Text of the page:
The largest asset in an estate is often real estate, such as the family home. Sometimes the decedent owns additional real estate, such as a vacation home or an income-producing rental property. What happens to such property varies in every situation and poses different risks for the Personal Representative.
The most straightforward situation is when the decedent leaves real estate through a Will to a devisee, such as a parent leaving the family home to their children. Upon the parent's death, the real estate transfers to the children to whom it was devised through the Will, subject only to certain allowances, rights of creditors, elective share of a surviving spouse, and administration. See M.G.L. c. 190B, § 3-101.
The Personal Representative of an estate will be tasked with the sale of real estate if the Will so directs, the beneficiaries ask the Personal Representative to sell the real estate, or the personal estate is insufficient to pay the decedent's debts, legacies, and administration expenses. See M.G.L. c. 202, § 1.
Also, depending on the real estate market conditions, the Personal Representative might recommend selling a second home or rental property. This makes sense to avoid carrying costs if the property is unproductive, unused, or poses safety risks. One such example is the fire in a Back Bay brownstone last year that killed two firefighters, where the real estate was owned by an estate. According to newspaper articles, the fiduciary of the estate faced potential liability relating to the building's safety and also filed a lawsuit against the welding company that had been working in the back of the neighboring building. This is an unusual example of an estate owning rental property for an extended period of time due, according to the court docket, to contested estate litigation, when the fiduciary perhaps wished the property had been sold.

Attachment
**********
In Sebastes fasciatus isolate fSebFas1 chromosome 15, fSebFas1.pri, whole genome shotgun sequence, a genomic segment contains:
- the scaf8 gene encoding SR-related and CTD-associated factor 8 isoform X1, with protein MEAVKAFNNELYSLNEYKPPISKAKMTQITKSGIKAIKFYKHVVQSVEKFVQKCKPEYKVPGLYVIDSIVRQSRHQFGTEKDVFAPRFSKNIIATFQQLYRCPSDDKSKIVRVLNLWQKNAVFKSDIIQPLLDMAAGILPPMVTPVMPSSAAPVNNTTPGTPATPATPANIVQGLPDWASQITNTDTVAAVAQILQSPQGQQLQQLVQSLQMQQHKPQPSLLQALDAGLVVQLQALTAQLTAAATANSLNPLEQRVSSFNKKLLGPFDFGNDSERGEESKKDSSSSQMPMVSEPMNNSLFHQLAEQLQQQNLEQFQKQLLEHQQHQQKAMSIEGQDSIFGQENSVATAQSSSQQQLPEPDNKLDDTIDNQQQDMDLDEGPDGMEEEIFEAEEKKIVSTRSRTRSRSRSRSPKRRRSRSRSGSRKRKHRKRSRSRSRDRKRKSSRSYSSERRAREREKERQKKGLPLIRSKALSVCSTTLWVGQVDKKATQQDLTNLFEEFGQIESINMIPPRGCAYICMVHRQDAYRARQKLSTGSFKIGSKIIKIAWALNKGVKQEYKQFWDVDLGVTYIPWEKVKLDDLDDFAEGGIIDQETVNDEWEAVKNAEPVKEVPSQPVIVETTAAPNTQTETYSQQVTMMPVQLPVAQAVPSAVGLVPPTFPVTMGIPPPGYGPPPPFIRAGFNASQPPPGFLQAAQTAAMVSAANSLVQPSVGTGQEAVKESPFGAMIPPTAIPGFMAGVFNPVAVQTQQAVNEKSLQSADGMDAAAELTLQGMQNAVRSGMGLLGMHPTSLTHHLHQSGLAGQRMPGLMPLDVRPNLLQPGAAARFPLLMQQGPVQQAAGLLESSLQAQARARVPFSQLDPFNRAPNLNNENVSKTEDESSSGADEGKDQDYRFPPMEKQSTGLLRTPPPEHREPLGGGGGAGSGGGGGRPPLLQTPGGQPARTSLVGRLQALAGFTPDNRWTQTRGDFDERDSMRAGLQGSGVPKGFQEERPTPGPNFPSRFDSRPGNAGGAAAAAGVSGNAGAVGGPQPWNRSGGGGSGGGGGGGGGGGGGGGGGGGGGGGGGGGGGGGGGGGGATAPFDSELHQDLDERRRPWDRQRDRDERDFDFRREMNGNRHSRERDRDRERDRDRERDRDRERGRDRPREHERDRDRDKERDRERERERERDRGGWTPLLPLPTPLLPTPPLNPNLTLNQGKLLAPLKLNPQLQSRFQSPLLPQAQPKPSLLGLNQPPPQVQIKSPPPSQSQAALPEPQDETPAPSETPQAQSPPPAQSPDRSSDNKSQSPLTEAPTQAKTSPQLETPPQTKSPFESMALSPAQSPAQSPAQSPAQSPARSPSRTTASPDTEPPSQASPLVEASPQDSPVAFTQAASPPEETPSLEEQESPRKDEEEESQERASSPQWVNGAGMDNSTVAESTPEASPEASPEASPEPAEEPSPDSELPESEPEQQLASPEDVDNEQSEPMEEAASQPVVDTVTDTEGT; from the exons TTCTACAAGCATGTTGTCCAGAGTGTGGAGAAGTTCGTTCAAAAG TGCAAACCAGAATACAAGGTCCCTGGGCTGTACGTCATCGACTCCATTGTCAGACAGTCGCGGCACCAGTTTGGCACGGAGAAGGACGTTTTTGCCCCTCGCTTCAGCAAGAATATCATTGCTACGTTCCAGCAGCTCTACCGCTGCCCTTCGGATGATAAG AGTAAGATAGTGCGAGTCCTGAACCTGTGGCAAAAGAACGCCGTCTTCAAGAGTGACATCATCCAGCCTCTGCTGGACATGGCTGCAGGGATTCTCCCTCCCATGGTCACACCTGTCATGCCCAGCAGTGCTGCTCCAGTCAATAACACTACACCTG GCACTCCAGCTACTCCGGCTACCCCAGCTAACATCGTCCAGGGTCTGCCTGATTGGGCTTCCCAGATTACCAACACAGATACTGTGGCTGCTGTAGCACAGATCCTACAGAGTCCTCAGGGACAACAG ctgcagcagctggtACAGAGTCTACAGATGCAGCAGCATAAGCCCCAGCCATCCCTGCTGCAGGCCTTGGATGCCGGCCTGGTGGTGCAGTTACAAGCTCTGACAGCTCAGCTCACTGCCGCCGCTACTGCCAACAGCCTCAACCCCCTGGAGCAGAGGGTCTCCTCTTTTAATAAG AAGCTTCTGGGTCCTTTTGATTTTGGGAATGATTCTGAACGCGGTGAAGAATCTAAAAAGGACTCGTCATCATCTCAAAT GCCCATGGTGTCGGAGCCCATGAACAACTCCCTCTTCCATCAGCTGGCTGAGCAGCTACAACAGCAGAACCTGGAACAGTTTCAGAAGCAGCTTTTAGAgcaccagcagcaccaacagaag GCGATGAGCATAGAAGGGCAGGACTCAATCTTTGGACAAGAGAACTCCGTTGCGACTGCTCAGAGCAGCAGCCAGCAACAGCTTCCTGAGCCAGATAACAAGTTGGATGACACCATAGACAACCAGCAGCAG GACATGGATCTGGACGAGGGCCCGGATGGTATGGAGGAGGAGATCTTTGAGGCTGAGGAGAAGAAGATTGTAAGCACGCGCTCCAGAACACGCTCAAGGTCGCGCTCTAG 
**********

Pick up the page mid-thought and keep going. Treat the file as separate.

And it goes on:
The Personal Representative has an obligation to maximize the value of all of the decedent's property, including a duty to the beneficiaries to obtain the highest sale price for real estate. Depending on the real estate market conditions at the time, however, this duty can present issues and potential liability to the Personal Representative.
For instance, the Personal Representative might or might not need to obtain a license to sell from the probate court. Massachusetts Uniform Probate Code, M.G.L. c. 190B, § 3-715(a)(23 ½), provides explicit authority to the formally or informally appointed Personal Representative to sell, lease, or mortgage real estate to an arm's length third-party without a court license if he or she was so authorized in the Will. In this situation, a prudent Personal Representative might want to obtain an assent and release from each beneficiary agreeing to the sale and releasing the Personal Representative from their obligation to consider any higher price for the real estate, especially if the real estate market is hot. If the estate proceeding is contested or the beneficiaries are simply difficult, it is prudent for a Personal Representative to avoid liability by seeking protection from the probate court through a license to sell. Also, if a Will does not contain a general power to sell real estate, or if the decedent died without a Will, the Personal Representative must obtain a license to sell from the probate court before selling the real estate.